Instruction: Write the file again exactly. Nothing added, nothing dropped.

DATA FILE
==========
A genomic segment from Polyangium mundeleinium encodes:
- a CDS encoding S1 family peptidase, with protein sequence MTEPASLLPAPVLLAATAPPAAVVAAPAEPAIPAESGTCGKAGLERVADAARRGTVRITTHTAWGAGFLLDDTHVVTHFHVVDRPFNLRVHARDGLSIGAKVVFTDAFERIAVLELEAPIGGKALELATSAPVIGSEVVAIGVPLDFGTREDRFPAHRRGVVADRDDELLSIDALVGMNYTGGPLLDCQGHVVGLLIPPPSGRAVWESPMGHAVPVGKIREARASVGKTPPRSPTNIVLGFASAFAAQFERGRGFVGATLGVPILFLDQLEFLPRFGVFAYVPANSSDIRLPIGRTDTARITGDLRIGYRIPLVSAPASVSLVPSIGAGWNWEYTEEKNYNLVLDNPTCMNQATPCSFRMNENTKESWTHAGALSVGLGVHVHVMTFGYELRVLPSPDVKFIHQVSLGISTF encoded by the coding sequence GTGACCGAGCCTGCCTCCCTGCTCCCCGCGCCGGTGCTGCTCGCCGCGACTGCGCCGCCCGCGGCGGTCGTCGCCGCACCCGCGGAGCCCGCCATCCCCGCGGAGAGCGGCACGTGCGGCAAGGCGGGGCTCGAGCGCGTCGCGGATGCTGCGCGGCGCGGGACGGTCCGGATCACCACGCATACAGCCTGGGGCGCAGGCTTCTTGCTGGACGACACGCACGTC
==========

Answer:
A genomic segment from Polyangium mundeleinium encodes:
- a CDS encoding S1 family peptidase, with protein sequence MTEPASLLPAPVLLAATAPPAAVVAAPAEPAIPAESGTCGKAGLERVADAARRGTVRITTHTAWGAGFLLDDTHVVTHFHVVDRPFNLRVHARDGLSIGAKVVFTDAFERIAVLELEAPIGGKALELATSAPVIGSEVVAIGVPLDFGTREDRFPAHRRGVVADRDDELLSIDALVGMNYTGGPLLDCQGHVVGLLIPPPSGRAVWESPMGHAVPVGKIREARASVGKTPPRSPTNIVLGFASAFAAQFERGRGFVGATLGVPILFLDQLEFLPRFGVFAYVPANSSDIRLPIGRTDTARITGDLRIGYRIPLVSAPASVSLVPSIGAGWNWEYTEEKNYNLVLDNPTCMNQATPCSFRMNENTKESWTHAGALSVGLGVHVHVMTFGYELRVLPSPDVKFIHQVSLGISTF encoded by the coding sequence GTGACCGAGCCTGCCTCCCTGCTCCCCGCGCCGGTGCTGCTCGCCGCGACTGCGCCGCCCGCGGCGGTCGTCGCCGCACCCGCGGAGCCCGCCATCCCCGCGGAGAGCGGCACGTGCGGCAAGGCGGGGCTCGAGCGCGTCGCGGATGCTGCGCGGCGCGGGACGGTCCGGATCACCACGCATACAGCCTGGGGCGCAGGCTTCTTGCTGGACGACACGCACGTC